Now, in governance meetings, we are updating the expectations and authorities, so you could interpret any possible objection as predictive. By definition, we haven't tried this change yet, so how could you possibly “know” it will cause harm!? But that's not what this question is asking.

Does the proposal somehow reduce clarity of who does what? You aren’t anticipating that. You can see it right now. Does the proposal cause you or others to revert back to something you’ve already tried and you see no reason why it would be different this time? You aren’t anticipating that. You know it will happen.

Still, there are situations in which anticipated problems makes sense. So, if the objector is anticipating the harm, there is a second question:

Question 4 (B)

“If anticipated, could significant harm happen before we can adapt… or is it safe enough to try, knowing we can revisit it at any time?”

Not everything is workable. Specifically, when there is no chance to respond should it go wrong. If my neighbor tells me he is building a nuclear reactor in his basement, I may anticipate it melting down. Yes, I am anticipating, but the potential harm is so great it's worth protecting against. That's the idea. “How reversible is the potential impact?” is another way to think about this question.

Many valid objections get pushed out (the one thing we don’t want to happen) because the phrase “safe enough to try” is misapplied. It's a great phrase to remember during your day-to-day work, as a general rule of thumb for yourself, but during objection testing, “Is it safe enough to try?” should only be asked if the objector has explicitly said they are anticipating harm. The only person who can say whether or not it’s safe enough to try is the objector.

Question 5

Not Valid Governance Output (NVGO)

Okay, it's not really a question in the formal sense. However, it's still very important. Early on this test question is usually about the form of the proposal, not the content. NVGO means that the proposal, if adopted as stated, would violate the rules of the constitution. This is one of the most important objections because it takes pressure off of the proposer to get it right the first time. The proposer can start with any idea and should feel no pressure to amend it. If you notice an issue like this with a proposal, instead of explaining everything in your reaction (and hoping the proposer will integrate your concern), raise the objection yourself. Then you'll have a chance to work on it together in the integration round.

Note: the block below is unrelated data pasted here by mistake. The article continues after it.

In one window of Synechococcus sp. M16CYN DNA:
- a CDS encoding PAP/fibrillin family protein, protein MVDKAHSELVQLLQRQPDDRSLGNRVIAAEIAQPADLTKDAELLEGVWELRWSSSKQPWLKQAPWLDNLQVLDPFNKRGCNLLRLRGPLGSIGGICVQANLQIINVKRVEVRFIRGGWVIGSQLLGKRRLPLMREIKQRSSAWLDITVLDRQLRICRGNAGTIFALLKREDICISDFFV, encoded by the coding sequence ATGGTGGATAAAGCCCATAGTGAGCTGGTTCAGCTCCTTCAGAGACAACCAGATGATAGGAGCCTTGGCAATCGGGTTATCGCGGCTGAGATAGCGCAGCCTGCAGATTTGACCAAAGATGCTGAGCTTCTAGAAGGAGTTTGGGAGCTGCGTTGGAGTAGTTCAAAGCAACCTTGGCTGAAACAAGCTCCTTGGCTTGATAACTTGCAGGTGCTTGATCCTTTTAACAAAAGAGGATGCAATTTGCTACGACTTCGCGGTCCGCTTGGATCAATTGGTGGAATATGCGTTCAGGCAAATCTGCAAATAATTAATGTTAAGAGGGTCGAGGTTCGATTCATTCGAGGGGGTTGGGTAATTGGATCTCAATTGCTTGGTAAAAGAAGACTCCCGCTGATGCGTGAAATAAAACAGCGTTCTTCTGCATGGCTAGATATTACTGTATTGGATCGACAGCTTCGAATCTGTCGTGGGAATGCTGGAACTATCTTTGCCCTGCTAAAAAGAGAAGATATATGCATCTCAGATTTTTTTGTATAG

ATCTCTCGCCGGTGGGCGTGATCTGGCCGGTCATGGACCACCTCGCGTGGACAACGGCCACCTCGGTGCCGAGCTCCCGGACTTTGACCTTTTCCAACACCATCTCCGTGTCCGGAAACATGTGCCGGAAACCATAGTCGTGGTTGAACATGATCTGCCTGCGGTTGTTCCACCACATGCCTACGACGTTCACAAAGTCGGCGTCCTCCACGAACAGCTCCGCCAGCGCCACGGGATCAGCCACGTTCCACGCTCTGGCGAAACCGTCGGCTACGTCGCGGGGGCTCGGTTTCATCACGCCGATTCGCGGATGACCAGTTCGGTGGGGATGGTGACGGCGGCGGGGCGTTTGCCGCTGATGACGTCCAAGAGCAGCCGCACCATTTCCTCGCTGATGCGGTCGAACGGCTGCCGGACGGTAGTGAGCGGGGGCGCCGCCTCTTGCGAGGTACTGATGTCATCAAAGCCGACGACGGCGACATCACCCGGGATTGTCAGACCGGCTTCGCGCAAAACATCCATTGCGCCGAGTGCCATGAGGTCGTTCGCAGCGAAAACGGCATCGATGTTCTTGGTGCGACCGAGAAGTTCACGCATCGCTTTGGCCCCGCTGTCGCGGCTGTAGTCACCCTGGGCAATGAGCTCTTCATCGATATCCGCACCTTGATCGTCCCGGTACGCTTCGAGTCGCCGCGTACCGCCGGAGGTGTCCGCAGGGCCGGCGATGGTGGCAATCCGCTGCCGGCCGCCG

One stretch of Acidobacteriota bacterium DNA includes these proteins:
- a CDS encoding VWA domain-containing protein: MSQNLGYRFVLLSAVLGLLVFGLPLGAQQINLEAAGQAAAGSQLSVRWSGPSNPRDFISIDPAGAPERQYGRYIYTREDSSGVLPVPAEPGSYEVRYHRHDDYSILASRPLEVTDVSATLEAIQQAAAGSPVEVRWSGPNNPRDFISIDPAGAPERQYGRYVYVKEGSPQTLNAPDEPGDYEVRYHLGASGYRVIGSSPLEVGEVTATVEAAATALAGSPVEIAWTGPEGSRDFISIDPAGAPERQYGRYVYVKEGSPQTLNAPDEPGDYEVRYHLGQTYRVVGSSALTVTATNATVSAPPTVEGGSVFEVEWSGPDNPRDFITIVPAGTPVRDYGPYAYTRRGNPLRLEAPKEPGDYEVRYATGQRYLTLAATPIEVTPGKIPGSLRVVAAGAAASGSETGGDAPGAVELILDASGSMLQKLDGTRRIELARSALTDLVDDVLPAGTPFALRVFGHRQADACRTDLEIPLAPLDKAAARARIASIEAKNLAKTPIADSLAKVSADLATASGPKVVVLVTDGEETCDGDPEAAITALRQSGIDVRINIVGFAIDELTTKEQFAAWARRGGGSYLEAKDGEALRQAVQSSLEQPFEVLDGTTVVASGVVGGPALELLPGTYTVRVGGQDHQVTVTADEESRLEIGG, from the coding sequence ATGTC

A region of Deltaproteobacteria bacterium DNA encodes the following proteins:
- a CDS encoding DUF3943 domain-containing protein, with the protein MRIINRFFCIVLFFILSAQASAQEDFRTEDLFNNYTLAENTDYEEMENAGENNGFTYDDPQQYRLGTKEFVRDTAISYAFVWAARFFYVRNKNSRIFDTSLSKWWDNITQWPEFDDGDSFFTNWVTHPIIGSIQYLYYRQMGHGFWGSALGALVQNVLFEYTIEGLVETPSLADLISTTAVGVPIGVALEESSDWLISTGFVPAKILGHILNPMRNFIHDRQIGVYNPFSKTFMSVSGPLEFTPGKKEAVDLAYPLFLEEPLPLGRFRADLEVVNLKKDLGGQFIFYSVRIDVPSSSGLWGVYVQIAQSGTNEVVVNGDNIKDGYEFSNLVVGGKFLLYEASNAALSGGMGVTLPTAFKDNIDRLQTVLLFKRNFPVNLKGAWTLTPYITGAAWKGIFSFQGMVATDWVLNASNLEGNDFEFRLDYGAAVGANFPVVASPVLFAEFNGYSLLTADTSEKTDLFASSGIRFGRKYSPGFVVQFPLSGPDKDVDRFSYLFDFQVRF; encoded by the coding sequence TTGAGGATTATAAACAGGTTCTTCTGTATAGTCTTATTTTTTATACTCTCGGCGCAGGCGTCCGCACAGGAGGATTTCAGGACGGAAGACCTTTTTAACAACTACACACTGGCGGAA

When raising this objection it helps to be clear on which rule or definition you think the proposal is breaking. So remember, accountabilities are defined as ongoing actions. Policies define your rights to impact a domain held by a circle or another role.

Remember, the intent of this lesson isn't for you to learn to game the system.

That misses the point. Objections aren’t bad. You don’t win by having a valid objection and you don’t lose by having an invalid one. Objections help the proposer see things they might not have otherwise seen. The thing for your roles, the proposer, and the circle is to raise objections when you feel them and let the Facilitator help you figure out the best way to process them.